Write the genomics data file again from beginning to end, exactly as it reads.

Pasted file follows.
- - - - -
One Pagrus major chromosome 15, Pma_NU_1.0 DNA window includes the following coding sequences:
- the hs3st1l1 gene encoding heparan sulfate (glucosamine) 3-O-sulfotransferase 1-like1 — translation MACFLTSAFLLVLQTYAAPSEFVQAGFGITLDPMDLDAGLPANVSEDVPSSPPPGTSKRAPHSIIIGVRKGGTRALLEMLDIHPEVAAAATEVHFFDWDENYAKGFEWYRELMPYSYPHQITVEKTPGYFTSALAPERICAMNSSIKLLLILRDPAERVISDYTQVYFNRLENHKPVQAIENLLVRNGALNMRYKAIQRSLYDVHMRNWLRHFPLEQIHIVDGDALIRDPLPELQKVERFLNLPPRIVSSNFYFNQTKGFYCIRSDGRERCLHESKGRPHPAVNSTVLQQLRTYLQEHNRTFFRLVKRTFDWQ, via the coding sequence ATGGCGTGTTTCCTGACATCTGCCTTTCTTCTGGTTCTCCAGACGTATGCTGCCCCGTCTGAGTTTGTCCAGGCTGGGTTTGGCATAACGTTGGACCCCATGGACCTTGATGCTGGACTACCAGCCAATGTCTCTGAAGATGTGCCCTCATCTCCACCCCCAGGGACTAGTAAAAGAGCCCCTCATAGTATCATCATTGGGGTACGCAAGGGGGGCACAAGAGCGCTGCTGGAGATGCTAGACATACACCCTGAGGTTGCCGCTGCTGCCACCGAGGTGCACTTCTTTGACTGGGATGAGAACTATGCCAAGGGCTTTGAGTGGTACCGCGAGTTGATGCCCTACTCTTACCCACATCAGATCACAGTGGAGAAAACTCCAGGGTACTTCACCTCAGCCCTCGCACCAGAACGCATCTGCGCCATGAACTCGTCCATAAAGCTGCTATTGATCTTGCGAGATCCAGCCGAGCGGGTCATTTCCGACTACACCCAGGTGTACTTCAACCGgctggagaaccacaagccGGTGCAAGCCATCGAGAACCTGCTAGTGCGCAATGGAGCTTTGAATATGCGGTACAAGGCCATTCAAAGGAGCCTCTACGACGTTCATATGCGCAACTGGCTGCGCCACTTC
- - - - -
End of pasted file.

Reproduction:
One Pagrus major chromosome 15, Pma_NU_1.0 DNA window includes the following coding sequences:
- the hs3st1l1 gene encoding heparan sulfate (glucosamine) 3-O-sulfotransferase 1-like1 — translation MACFLTSAFLLVLQTYAAPSEFVQAGFGITLDPMDLDAGLPANVSEDVPSSPPPGTSKRAPHSIIIGVRKGGTRALLEMLDIHPEVAAAATEVHFFDWDENYAKGFEWYRELMPYSYPHQITVEKTPGYFTSALAPERICAMNSSIKLLLILRDPAERVISDYTQVYFNRLENHKPVQAIENLLVRNGALNMRYKAIQRSLYDVHMRNWLRHFPLEQIHIVDGDALIRDPLPELQKVERFLNLPPRIVSSNFYFNQTKGFYCIRSDGRERCLHESKGRPHPAVNSTVLQQLRTYLQEHNRTFFRLVKRTFDWQ, via the coding sequence ATGGCGTGTTTCCTGACATCTGCCTTTCTTCTGGTTCTCCAGACGTATGCTGCCCCGTCTGAGTTTGTCCAGGCTGGGTTTGGCATAACGTTGGACCCCATGGACCTTGATGCTGGACTACCAGCCAATGTCTCTGAAGATGTGCCCTCATCTCCACCCCCAGGGACTAGTAAAAGAGCCCCTCATAGTATCATCATTGGGGTACGCAAGGGGGGCACAAGAGCGCTGCTGGAGATGCTAGACATACACCCTGAGGTTGCCGCTGCTGCCACCGAGGTGCACTTCTTTGACTGGGATGAGAACTATGCCAAGGGCTTTGAGTGGTACCGCGAGTTGATGCCCTACTCTTACCCACATCAGATCACAGTGGAGAAAACTCCAGGGTACTTCACCTCAGCCCTCGCACCAGAACGCATCTGCGCCATGAACTCGTCCATAAAGCTGCTATTGATCTTGCGAGATCCAGCCGAGCGGGTCATTTCCGACTACACCCAGGTGTACTTCAACCGgctggagaaccacaagccGGTGCAAGCCATCGAGAACCTGCTAGTGCGCAATGGAGCTTTGAATATGCGGTACAAGGCCATTCAAAGGAGCCTCTACGACGTTCATATGCGCAACTGGCTGCGCCACTTC